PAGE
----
“Mr. Corbyn must offer a heartfelt apology to the Israeli victims of the terrorists with whom he shown solidarity.”
The instruction quoted above is a direct political instruction. It is not up to the BoD to instruct a British politician on who he supports, if any, in a military conflict.
Contrast this instruction with the BoD response to the slaughter of civilians in a peaceful protest in Gaza in March this year by IDF snipers cowering behind mounds.
The entire first section of the statement was isolated sentences ripped from any cohesive structure and then spliced together randomly; some of them contained unproven accusations. There were no logical deductions. It read as a series of incoherent utterances that had been thrown down in the hope that, magically, some meaning would manifest itself.
The second section (2) of the BoD statement discussed the International Holocaust Remembrance Alliance Definition of Antisemitism (IHRA). Rightly, the Labour party will consider acceptance (or not) of IHRA at the upcoming party conference.
“Much of the summer has been taken up with what we [BoD] see as an unnecessary and alarming debate over various clauses of the internationally-accepted definition of antisemitism. It is alarming because it seems that there are those in Labour who believe themselves better able than the Jewish community to define oppression against us, despite all the evidence of the last few years pointing to the contrary. It is also alarming because, while Labour could have used the summer to focus on any number of other serious challenges facing this country, the leadership has chosen to make its priority a fight with British Jews about antisemitism.”
Corbyn’s opponents “used the summer to focus” on attacking him over IHRA and the same people “chose to make [their] priority a fight” with Corbyn rather than “focus on any number of other serious challenges facing this country.” BoD observed the cause of the time-consuming disagreement and blamed the wrong participant, deliberately, in a pathetic and fraudulent attempt at misdirection and blame reversal.
In the following paragraphs BoD admitted that it knows that Labour’s concerns about IHRA relate to whether it restricts criticism of the Israeli government but BoD then stated that “it is hoped that Labour will end this destructive stand-off with an ethnic community forthwith.” Why did the BoD get confused between Jewish people and the Israeli government? Does such a confusion violate the IHRA?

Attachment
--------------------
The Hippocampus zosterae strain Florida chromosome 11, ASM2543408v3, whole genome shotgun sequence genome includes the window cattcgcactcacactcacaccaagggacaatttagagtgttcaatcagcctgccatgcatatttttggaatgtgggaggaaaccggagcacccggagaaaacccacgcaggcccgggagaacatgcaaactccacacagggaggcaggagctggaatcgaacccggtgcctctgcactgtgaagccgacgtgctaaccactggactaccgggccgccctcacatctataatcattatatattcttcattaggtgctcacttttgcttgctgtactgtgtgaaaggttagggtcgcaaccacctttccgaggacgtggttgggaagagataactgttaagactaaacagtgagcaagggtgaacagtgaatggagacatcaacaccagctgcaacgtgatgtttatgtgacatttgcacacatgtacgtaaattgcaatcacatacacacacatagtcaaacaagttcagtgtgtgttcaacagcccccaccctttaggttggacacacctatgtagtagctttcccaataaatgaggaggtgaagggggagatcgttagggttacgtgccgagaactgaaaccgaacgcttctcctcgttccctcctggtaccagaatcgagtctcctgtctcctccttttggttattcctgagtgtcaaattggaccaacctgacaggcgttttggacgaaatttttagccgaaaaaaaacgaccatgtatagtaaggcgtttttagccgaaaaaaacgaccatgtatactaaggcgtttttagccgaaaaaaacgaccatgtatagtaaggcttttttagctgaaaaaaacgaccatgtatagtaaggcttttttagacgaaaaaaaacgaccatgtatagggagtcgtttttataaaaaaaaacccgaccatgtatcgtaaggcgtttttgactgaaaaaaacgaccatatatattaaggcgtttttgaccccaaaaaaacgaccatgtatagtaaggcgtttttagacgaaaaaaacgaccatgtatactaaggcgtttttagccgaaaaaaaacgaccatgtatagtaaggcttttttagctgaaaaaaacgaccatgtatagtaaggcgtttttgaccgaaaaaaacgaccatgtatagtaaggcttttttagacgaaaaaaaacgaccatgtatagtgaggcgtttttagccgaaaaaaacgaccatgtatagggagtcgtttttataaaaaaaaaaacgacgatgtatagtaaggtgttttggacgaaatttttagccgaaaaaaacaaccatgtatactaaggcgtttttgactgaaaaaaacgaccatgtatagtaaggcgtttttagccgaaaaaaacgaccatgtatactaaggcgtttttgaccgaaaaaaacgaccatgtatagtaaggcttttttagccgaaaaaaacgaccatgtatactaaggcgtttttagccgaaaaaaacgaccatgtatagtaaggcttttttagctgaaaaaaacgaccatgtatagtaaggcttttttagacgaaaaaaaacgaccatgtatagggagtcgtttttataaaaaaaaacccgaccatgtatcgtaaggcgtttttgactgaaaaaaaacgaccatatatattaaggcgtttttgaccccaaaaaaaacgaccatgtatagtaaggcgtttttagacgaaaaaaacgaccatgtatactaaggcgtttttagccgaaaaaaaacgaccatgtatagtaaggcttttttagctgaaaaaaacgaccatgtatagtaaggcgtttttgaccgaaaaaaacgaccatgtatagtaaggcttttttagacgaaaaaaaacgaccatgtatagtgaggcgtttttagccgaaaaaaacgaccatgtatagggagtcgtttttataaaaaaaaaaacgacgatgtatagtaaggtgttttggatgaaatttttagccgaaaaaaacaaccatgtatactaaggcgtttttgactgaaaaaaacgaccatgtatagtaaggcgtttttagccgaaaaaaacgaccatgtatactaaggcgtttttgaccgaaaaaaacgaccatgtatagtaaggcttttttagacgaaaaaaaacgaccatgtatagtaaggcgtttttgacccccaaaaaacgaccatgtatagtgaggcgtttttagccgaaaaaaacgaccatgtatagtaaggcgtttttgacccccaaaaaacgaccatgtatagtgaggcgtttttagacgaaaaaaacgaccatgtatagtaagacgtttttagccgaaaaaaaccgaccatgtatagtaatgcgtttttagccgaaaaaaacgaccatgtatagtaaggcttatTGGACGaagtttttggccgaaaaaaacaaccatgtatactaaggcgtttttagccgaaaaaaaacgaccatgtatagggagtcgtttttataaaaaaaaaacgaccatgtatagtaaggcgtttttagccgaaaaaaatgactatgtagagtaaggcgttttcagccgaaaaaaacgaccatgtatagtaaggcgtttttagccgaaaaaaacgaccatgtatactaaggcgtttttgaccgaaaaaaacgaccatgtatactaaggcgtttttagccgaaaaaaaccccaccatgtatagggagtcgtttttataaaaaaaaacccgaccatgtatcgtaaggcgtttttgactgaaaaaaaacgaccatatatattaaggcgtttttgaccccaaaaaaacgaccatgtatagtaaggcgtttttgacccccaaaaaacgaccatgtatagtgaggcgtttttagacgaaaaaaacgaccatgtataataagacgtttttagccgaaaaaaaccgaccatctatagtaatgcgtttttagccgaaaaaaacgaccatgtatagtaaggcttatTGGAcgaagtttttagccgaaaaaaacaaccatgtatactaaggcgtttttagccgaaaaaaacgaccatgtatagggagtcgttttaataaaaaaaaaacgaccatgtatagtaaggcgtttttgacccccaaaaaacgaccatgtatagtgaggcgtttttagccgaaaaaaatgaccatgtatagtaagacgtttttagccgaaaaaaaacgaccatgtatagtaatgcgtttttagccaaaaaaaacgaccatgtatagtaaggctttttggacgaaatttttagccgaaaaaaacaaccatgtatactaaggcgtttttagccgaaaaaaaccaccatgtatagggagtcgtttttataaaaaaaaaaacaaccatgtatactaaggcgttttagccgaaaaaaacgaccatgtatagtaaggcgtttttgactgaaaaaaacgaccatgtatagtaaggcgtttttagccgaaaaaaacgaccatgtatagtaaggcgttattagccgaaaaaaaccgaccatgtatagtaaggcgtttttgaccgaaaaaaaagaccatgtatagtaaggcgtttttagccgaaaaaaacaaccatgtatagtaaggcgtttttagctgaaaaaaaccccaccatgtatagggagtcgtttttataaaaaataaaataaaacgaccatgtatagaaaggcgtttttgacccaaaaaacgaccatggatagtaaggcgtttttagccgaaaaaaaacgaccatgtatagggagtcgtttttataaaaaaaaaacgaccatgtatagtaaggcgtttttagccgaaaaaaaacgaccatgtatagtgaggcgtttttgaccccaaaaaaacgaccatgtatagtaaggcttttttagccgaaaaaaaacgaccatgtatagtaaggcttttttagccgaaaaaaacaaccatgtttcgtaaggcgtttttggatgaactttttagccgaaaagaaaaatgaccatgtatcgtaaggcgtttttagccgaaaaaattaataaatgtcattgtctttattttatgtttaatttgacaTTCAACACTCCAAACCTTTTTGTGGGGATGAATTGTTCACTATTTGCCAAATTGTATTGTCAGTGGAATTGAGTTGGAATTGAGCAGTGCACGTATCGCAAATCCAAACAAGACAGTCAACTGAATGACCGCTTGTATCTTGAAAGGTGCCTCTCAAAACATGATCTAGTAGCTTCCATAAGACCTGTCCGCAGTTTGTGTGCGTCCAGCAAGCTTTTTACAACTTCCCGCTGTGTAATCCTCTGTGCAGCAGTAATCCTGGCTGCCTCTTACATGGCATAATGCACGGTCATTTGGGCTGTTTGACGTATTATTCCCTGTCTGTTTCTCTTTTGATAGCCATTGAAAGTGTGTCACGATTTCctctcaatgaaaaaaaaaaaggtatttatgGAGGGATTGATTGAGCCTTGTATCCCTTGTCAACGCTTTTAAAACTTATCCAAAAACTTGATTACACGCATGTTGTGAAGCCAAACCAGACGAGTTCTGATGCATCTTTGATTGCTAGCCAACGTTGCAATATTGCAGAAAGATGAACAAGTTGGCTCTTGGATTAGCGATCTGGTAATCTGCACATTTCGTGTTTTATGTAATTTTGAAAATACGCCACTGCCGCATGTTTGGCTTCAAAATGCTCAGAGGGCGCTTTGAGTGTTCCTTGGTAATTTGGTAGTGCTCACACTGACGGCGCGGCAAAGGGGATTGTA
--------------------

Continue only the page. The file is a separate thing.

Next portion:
At the end of the section the statement asked if Labour can regain confidence in its “anti-racist credentials.” The Tory government, driven by racism, is supported by the BoD. Another ridiculous libel against Labour and another reversal of truth.
The next section (3) in the statement was instructional. No details were offered to why BoD assumed it has the authority (moral or otherwise) to issue instructions to a political party it does not support.
The first paragraph objected to the possibility of disciplinary action that may be taken against Progress MP Ian Austin for aggressive, libellous and false statements aimed at Corbyn; the objection was followed by libellous comments aimed at Peter Willsman. It isn’t clear if that was an attempt at irony.
“There are widespread allegations of politicisation and other forms of injustice and corruption in Labour’s disciplinary process.
By accident, the sentence above was sort of correct. Many people were unjustly refused their rights as Labour members by the McNicol regime and problematic issues remain with respect to politicised disciplinary action; for example, the disgraceful treatment of Marc Wadsworth. Of course, that isn’t what BoD meant.
“Appointments that have been made to key positions within Labour’s disciplinary structure have eroded rather than bolstered confidence.”
Translation: Appointments that have been made to key positions within Labour’s disciplinary structure have partially removed residual opponents to Labour’s leftward tendency. It wasn’t revealed in the statement whose “confidence” was “eroded.”
“We are open to proposals how [greater transparency in disciplinary procedures] might look, but scrutiny must come from a mutually-respected independent source.”
The sentence above needs unpicking.
Who is “we?” If the “we” is the BoD, a conservative organisation, then what business is it of the BoD to dictate what internal disciplinary procedure should exist in the Labour party?